The report concluded that the Iscor steel works had been the source of dangerous air, groundwater and surface pollution “which has impacted catastrophically on its neighbours” and spoke of “ongoing and serious pollution of people and the environment”.
But ArcelorMittal says it has undertaken significant projects to rehabilitate the environment, including the recent opening of its state-of-the-art, R225 million dust extraction facilities in Vereeniging.
“If you look at the facility now, you won’t see any dust coming from the stacks and from the building,” says Spanig. “The emission values we see at the moment are well below the legal limits. It works like a charm. We’re very proud of what we’ve achieved in Vereeniging.
“If you look at Vanderbijlpark, the situation has improved tremendously. But we still need to admit it’s work in progress.”
He points out how sulphur dioxide emissions, which are linked to respiratory illnesses and lung disease, had reduced by 40 percent in Vanderbijlpark from the peak of 2009. “Since 2007 we’ve spent a billion rand on air pollution projects only, and we’ll spend about a billion more until 2015 on other projects.”
Spanig says stricter environmental legislation has played its part in the company’s drive for sustainability, but it’s also the “right thing to do”.
“With waste, we’ve achieved a turnaround. No waste is disposed of on unlined areas anymore… We’re addressing the root cause of underground pollution”.
But Mokoena questions this as he points to a canal flowing with black water, that reeks of chemicals from ArcelorMittal’s steel mill.
He says this conflicts with the company’s claims that it adopts a zero effluent discharge system, where all processed water and effluent are desalinated and reused on site.
“This is a canal that flows into the Rietspruit, which flows into the Vaal River. There are small farms that use this water, people who fish in the Vaal barrage, but this water is contaminated for them. ArcelorMittal is still releasing toxic water to the environment and communities. My argument is it has spent millions on its zero effluent discharge status, but this is not working.
“ArcelorMittal speaks of all the investment its has made and how it is ‘turning the situation around’, but it will take another 40 years to see the difference.
“They have not dealt with the issues outside their operations. Their pollution moved long ago outside their boundaries to communities, but what have they invested in communities like Boipatong and Bophelong to make sure people live in a clean, safe environment?
“In meetings with us, they have told us the sins of the father (Iscor) are being cleared up, and that ‘we’re moving to a bright future’. They haven’t done anything for me to see that those sins are fully cleansed.”
In ArcelorMittal’s 2010 annual report, it notes how it has conducted “extensive stakeholder mapping exercises to identify key community stakeholder groups” in surrounding communities and has renovated police stations and community halls, built schools and reroofed homes in Bophelong and Boipatong.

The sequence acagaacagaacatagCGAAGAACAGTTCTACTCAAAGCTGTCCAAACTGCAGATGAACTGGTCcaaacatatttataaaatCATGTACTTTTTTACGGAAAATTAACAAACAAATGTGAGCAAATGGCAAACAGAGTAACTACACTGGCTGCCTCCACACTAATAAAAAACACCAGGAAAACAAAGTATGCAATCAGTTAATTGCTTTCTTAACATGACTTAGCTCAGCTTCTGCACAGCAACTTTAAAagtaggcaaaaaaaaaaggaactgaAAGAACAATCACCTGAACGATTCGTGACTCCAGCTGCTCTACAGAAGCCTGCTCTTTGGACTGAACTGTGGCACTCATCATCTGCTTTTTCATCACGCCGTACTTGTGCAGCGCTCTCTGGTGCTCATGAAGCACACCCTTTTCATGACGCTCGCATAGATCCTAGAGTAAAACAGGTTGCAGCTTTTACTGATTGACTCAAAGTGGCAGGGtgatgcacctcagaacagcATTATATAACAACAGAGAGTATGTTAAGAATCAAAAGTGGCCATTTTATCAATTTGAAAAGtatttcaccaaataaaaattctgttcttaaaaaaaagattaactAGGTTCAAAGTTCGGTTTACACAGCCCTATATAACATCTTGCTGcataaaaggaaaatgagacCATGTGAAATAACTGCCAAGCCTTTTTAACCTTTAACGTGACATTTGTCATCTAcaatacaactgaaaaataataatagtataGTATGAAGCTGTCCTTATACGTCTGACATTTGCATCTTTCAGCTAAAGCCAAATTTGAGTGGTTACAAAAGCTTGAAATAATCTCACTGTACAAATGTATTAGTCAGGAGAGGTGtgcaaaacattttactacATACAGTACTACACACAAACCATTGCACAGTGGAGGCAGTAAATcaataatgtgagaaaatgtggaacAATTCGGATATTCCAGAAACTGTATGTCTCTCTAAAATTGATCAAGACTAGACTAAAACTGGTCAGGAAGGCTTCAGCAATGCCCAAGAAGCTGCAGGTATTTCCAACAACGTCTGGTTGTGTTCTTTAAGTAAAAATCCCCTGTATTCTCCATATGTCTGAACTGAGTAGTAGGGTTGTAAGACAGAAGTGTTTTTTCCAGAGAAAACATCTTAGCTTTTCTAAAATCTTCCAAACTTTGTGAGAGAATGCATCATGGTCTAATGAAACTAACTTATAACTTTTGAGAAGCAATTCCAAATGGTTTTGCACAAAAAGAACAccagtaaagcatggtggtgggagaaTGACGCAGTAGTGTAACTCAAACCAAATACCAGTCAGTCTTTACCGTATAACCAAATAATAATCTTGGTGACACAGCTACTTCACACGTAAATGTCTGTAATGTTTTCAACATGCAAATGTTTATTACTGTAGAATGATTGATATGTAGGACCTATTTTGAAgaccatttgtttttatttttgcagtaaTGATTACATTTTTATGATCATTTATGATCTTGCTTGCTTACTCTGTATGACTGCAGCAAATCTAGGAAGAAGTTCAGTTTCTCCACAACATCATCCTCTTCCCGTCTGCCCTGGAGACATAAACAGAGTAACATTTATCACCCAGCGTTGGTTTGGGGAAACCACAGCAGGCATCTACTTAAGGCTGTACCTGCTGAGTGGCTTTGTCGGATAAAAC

But Daniels is sceptical of these corporate social responsibility initiatives. “They are killing people softly. People are still polluted with all the dust from their operations.”
From her small home opposite the steel mill, Aletta Mokoena complains bitterly about the dust.
“It makes my children ill. They are always coughing. There is black ash that comes in everywhere, but we don’t hear anything from this company.”
Spanig acknowledges more can be done. “But what is our biggest social contribution we can make? To reduce our pollution load even further… I can sometimes agree with communities that they don’t always see a difference, especially in winter.
“But that’s not pollution coming from us. That is from domestic coal burning. We won’t deny we don’t generate dust and that there are still various projects planned to reduce the dust levels.”
Between ArcelorMittal and NGOs, there is less acrimony, says Mokoena, but still a deep sense of mistrust remains.
Central to this is the justice alliance’s legal battle to obtain ArcelorMittal’s environmental Master Plan of 2002, which will reveal the effects of a pollution plume from one of its most damaging waste storage dams, Dam 10.
The company, in its latest annual report, says the Master Plan is outdated and irrelevant. But Mokoena doesn’t think so.
“The Master Plan has to be released so we can quantify how far the pollution plume has gone into the Rietspruit. We just want to see how much we’ve been poisoned. But the Department of Water Affairs has allowed them to keep it secret.
“The plan is relevant to our lives and to the people who live around here. We’ve already paid the highest price – we’ve lost our land and our health and we’re still paying.”
But Spanig says a groundwater management plan for Vanderbijlpark is being peer reviewed, and some 400 boreholes have been tested. “Pollution has not reached the Rietspruit. Some pollution has spread to surrounding areas, but the initial pollution fears did not fully materialise.”
Mokoena doubts this and says the company needs to pay up. “We still believe they need to be sued for compensation for personal injury in the international courts, because until there is justice for this community, this matter will never end.”
Daniels agrees: “We don’t want the legacy of Steel Valley to be forgotten. As long as ArcelorMittal is there, the Steel Valley Foundation will be there.” – Saturday Star